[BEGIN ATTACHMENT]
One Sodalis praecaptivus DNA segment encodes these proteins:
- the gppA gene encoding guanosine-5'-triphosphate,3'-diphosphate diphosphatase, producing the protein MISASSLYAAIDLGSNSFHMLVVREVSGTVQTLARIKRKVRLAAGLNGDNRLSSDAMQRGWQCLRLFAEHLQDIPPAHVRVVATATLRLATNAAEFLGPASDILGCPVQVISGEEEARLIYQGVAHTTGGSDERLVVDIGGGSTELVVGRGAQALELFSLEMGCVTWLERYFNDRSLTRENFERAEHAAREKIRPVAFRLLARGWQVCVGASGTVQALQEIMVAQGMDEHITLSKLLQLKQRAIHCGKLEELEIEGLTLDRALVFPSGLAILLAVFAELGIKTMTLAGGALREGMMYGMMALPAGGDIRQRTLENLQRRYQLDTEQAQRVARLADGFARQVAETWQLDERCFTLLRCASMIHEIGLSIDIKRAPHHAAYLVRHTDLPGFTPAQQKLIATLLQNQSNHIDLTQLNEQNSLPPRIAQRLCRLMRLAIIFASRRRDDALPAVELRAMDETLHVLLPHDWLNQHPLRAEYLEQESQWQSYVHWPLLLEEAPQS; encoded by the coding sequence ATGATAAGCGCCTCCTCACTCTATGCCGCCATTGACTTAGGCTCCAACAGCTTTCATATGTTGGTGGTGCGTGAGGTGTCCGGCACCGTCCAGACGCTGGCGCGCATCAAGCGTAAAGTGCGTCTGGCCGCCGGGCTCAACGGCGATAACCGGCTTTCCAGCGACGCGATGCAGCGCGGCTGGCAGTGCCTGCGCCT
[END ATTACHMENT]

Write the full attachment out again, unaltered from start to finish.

One Sodalis praecaptivus DNA segment encodes these proteins:
- the gppA gene encoding guanosine-5'-triphosphate,3'-diphosphate diphosphatase, producing the protein MISASSLYAAIDLGSNSFHMLVVREVSGTVQTLARIKRKVRLAAGLNGDNRLSSDAMQRGWQCLRLFAEHLQDIPPAHVRVVATATLRLATNAAEFLGPASDILGCPVQVISGEEEARLIYQGVAHTTGGSDERLVVDIGGGSTELVVGRGAQALELFSLEMGCVTWLERYFNDRSLTRENFERAEHAAREKIRPVAFRLLARGWQVCVGASGTVQALQEIMVAQGMDEHITLSKLLQLKQRAIHCGKLEELEIEGLTLDRALVFPSGLAILLAVFAELGIKTMTLAGGALREGMMYGMMALPAGGDIRQRTLENLQRRYQLDTEQAQRVARLADGFARQVAETWQLDERCFTLLRCASMIHEIGLSIDIKRAPHHAAYLVRHTDLPGFTPAQQKLIATLLQNQSNHIDLTQLNEQNSLPPRIAQRLCRLMRLAIIFASRRRDDALPAVELRAMDETLHVLLPHDWLNQHPLRAEYLEQESQWQSYVHWPLLLEEAPQS; encoded by the coding sequence ATGATAAGCGCCTCCTCACTCTATGCCGCCATTGACTTAGGCTCCAACAGCTTTCATATGTTGGTGGTGCGTGAGGTGTCCGGCACCGTCCAGACGCTGGCGCGCATCAAGCGTAAAGTGCGTCTGGCCGCCGGGCTCAACGGCGATAACCGGCTTTCCAGCGACGCGATGCAGCGCGGCTGGCAGTGCCTGCGCCT